What's All the Fuss About Connected Learning?

Last week, the MacArthur Foundation released a significant new report, Connected Learning: An Agenda for Research and Design, which should warrant the close attention of my regular readers, especially those of you who are strongly invested in thinking about the nature of education within a networked era. The report comes more than six years after the launch of the Digital Media and Learning initiative and represents an important re-assessment of what's working and what's not as institutions at all levels have responded to the changes which are impacting our information environment. The authors of the report include some of the most important American and British thinkers about youth, new media, and education:

Mizuko Ito...Kris Gutiérrez...Sonia Livingstone... Bill Penuel...Jean Rhodes...Katie Salen..Juliet Schor...Julian Sefton-Green....S. Craig Watkins 

The report is sobering in its acknowledgment of some of the real challenges confronting us, especially in its focus on the growing inequalities in terms of access not simply to the technological infrastructure but to the skills and opportunities required to meaningfully participate in the new media environment:

Despite its power to advance learning, many parents, educators, and policymakers perceive new media as a distraction from academic learning, civic engagement,and future opportunity. Digital media also threaten to exacerbate growing inequities in education. Progressive digital media users ... are a privileged minority. There is also a growing gap between the progressive use of digital media outside of the classroom, and the no-frills offerings of most public schools that educate our most vulnerable populations. This gap contributes to widespread alienation from educa- tional institutions, particularly among non-dominant youth. Without a proactive educational reform agenda that begins with questions of equity, leverages both in-school and out-of-school learning, and embraces the opportunities new media offer for learning, we risk a growth in educational alienation by our most vulnerable populations....

This report is skeptical and hard-nosed, challenging some of the optimism which has fueled previous work in the Digital Media and Literacy tradition, raising concerns about what is happening to those who are being excluded from meaningful participation. The authors raise alarms about how all young people are impacted by an educational process which gives them few chances to pursue their own passions and interests within a regime of standardized testing and a fragmented media environment where children have much greater access to highly commercial sites than to those which speak to them as citizens and learners.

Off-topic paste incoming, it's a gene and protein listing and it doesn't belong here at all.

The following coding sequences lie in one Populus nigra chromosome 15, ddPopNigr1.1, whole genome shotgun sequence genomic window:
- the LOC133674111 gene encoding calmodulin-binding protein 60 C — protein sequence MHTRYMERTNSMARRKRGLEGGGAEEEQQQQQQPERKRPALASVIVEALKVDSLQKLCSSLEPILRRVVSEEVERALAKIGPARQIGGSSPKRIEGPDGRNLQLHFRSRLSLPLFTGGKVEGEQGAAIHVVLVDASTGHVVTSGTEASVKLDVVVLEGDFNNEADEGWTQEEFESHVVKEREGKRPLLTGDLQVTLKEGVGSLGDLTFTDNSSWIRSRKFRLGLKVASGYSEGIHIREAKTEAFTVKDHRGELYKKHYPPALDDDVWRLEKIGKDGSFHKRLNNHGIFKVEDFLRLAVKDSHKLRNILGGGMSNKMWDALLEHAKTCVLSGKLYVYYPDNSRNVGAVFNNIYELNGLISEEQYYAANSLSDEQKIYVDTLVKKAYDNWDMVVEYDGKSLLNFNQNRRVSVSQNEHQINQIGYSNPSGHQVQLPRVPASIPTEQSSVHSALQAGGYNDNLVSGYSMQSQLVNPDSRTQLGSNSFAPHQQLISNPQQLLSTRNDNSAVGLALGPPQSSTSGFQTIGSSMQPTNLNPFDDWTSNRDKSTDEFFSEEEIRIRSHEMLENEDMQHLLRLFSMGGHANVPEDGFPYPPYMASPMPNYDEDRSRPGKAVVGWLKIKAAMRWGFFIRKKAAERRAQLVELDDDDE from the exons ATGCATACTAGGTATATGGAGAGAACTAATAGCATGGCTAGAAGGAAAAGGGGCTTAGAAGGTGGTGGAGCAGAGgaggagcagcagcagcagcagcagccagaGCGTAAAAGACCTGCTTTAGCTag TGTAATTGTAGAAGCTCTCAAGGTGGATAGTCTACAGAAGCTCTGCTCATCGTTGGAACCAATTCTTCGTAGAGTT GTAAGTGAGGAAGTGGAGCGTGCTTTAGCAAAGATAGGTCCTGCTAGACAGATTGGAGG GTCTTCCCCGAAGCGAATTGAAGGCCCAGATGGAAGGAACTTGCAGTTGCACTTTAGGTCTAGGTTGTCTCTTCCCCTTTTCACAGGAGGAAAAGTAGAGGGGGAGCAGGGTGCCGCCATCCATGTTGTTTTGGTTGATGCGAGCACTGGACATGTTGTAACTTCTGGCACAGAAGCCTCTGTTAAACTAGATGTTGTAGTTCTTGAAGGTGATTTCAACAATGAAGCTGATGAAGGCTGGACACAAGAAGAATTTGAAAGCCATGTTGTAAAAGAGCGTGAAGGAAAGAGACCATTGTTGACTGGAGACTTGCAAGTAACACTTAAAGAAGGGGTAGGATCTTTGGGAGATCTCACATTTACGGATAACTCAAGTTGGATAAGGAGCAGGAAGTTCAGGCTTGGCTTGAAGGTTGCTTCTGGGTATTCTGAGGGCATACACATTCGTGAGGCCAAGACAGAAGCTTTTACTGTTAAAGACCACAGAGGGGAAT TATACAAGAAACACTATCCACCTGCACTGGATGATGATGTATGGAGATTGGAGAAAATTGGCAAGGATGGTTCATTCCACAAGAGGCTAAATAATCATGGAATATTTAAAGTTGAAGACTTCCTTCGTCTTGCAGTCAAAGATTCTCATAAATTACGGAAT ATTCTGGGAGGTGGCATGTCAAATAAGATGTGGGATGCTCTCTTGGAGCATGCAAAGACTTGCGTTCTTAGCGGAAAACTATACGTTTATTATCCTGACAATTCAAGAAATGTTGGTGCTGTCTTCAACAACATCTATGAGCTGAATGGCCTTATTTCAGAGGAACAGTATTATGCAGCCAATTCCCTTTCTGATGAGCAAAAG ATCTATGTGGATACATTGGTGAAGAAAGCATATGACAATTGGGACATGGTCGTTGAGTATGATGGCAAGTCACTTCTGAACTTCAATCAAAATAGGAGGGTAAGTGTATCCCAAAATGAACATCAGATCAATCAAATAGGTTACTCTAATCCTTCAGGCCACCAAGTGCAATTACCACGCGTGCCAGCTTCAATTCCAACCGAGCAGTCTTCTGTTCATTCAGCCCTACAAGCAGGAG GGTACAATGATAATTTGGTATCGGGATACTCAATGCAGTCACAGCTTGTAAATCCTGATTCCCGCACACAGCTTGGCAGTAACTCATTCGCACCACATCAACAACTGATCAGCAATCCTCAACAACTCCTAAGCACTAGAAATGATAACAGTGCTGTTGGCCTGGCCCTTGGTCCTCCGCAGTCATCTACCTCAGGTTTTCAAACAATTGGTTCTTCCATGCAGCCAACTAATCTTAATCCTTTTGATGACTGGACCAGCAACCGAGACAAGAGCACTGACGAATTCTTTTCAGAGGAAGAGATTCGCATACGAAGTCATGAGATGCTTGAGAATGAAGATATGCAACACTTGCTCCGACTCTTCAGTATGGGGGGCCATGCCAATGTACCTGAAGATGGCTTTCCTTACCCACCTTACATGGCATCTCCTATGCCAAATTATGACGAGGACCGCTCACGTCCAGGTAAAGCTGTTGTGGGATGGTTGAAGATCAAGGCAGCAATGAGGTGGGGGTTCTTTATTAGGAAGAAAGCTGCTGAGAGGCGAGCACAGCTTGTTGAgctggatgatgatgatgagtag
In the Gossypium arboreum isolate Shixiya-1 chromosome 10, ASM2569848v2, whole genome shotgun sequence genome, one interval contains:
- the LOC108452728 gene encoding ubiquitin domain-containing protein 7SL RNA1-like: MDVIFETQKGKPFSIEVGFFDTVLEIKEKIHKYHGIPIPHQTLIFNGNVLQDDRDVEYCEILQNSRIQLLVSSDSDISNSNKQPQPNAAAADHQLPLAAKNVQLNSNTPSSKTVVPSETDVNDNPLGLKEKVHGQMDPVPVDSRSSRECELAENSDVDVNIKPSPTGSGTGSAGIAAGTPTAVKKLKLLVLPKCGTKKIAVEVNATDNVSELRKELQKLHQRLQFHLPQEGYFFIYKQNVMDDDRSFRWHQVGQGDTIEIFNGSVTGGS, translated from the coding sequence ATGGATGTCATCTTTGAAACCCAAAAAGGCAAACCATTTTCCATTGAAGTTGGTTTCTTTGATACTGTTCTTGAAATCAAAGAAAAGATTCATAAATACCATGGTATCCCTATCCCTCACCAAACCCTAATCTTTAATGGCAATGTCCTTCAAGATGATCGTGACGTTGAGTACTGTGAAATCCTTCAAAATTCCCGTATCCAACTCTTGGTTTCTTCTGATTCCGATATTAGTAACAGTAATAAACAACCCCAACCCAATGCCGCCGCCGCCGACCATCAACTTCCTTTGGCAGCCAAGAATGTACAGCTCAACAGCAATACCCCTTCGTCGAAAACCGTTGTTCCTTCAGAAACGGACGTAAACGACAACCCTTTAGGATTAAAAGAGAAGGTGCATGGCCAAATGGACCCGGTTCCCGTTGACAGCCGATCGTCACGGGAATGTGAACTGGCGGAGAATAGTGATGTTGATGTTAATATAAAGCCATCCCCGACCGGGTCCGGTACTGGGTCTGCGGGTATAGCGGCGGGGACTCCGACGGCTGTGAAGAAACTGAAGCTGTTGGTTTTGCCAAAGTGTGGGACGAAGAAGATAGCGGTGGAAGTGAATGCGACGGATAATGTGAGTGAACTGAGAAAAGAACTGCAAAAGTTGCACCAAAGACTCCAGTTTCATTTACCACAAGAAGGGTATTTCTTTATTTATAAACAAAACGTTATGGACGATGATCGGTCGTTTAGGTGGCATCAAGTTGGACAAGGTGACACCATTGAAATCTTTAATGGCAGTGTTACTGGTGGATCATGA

The report raises these issues while also recognizing the very real educational opportunities DML scholars have identified when we look at those communities which have proven rewarding for a growing number of young participants, communities which have a shared ethical commitment to encouraging and scaffolding their participation. The authors believe something valuable is taking place in many corners of the web (and in the context of young people's everyday engagements with media.):

Young people can have diverse pathways into connected learning. Schools, homes, afterschool clubs, religious institutions, and community centers and the parents, teachers, friends, mentors and coaches that young people find at these diverse locales, all potentially have a role to play in guiding young people to connected learning. Connected learning takes root when young people find peers who share interests, when academic institutions recognize and make interest-driven learning relevant to school, and when community institutions provide resources and safe spaces for more peer- driven forms of learning.

Examples of learning environments that are currently integrating the spheres of peers, interests, and academic pursuits include athletics programs that are tied to in-school recognition, certain arts and civic learning programs, and interest-driven academic programs such as math, chess, or robotics competitions. These connected learning environments ideally embody values of equity, social belonging, and participation. Further, connected learning environments are generally characterized by a sense of shared purpose, a focus on production, and openly networked infrastructures.

The report is skeptical, not cynical. It asks hard questions precisely so we can empower meaningful change. The authors do not fall prey to the paralysis which consumes so much academic writing, but rather they offer a number of concrete recommendations about what new kinds of educational structures and practices need to emerge. What I admire most about this report is this movement between critique and advocacy, between analysis of existing problems and the willingness to find concrete solutions. I have admired these pragmatic qualities in many of these authors individually in the past. See, for example, my previous interviews with Mimi Ito, Craig Watkins, and Sonia Livingstone, about their research.